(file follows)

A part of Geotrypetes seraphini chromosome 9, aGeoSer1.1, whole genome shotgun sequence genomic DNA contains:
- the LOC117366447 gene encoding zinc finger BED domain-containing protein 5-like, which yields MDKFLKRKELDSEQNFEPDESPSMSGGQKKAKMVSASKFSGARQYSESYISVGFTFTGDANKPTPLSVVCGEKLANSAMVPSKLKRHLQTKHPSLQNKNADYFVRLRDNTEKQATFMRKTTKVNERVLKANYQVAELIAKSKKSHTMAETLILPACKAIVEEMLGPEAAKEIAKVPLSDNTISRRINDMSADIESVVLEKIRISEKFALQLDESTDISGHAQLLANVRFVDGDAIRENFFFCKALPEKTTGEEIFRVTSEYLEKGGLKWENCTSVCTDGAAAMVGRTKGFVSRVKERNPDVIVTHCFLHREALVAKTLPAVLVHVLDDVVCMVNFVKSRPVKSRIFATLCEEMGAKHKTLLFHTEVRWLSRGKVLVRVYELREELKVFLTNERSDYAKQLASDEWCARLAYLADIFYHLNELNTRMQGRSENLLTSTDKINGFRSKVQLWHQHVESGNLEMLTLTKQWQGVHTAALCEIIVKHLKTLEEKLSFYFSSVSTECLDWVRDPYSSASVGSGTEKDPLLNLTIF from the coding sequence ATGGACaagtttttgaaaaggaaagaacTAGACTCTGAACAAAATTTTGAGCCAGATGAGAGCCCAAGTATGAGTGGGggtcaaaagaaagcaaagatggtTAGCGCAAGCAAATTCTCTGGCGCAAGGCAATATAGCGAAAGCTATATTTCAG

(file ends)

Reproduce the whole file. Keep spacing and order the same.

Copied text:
A part of Geotrypetes seraphini chromosome 9, aGeoSer1.1, whole genome shotgun sequence genomic DNA contains:
- the LOC117366447 gene encoding zinc finger BED domain-containing protein 5-like, which yields MDKFLKRKELDSEQNFEPDESPSMSGGQKKAKMVSASKFSGARQYSESYISVGFTFTGDANKPTPLSVVCGEKLANSAMVPSKLKRHLQTKHPSLQNKNADYFVRLRDNTEKQATFMRKTTKVNERVLKANYQVAELIAKSKKSHTMAETLILPACKAIVEEMLGPEAAKEIAKVPLSDNTISRRINDMSADIESVVLEKIRISEKFALQLDESTDISGHAQLLANVRFVDGDAIRENFFFCKALPEKTTGEEIFRVTSEYLEKGGLKWENCTSVCTDGAAAMVGRTKGFVSRVKERNPDVIVTHCFLHREALVAKTLPAVLVHVLDDVVCMVNFVKSRPVKSRIFATLCEEMGAKHKTLLFHTEVRWLSRGKVLVRVYELREELKVFLTNERSDYAKQLASDEWCARLAYLADIFYHLNELNTRMQGRSENLLTSTDKINGFRSKVQLWHQHVESGNLEMLTLTKQWQGVHTAALCEIIVKHLKTLEEKLSFYFSSVSTECLDWVRDPYSSASVGSGTEKDPLLNLTIF from the coding sequence ATGGACaagtttttgaaaaggaaagaacTAGACTCTGAACAAAATTTTGAGCCAGATGAGAGCCCAAGTATGAGTGGGggtcaaaagaaagcaaagatggtTAGCGCAAGCAAATTCTCTGGCGCAAGGCAATATAGCGAAAGCTATATTTCAG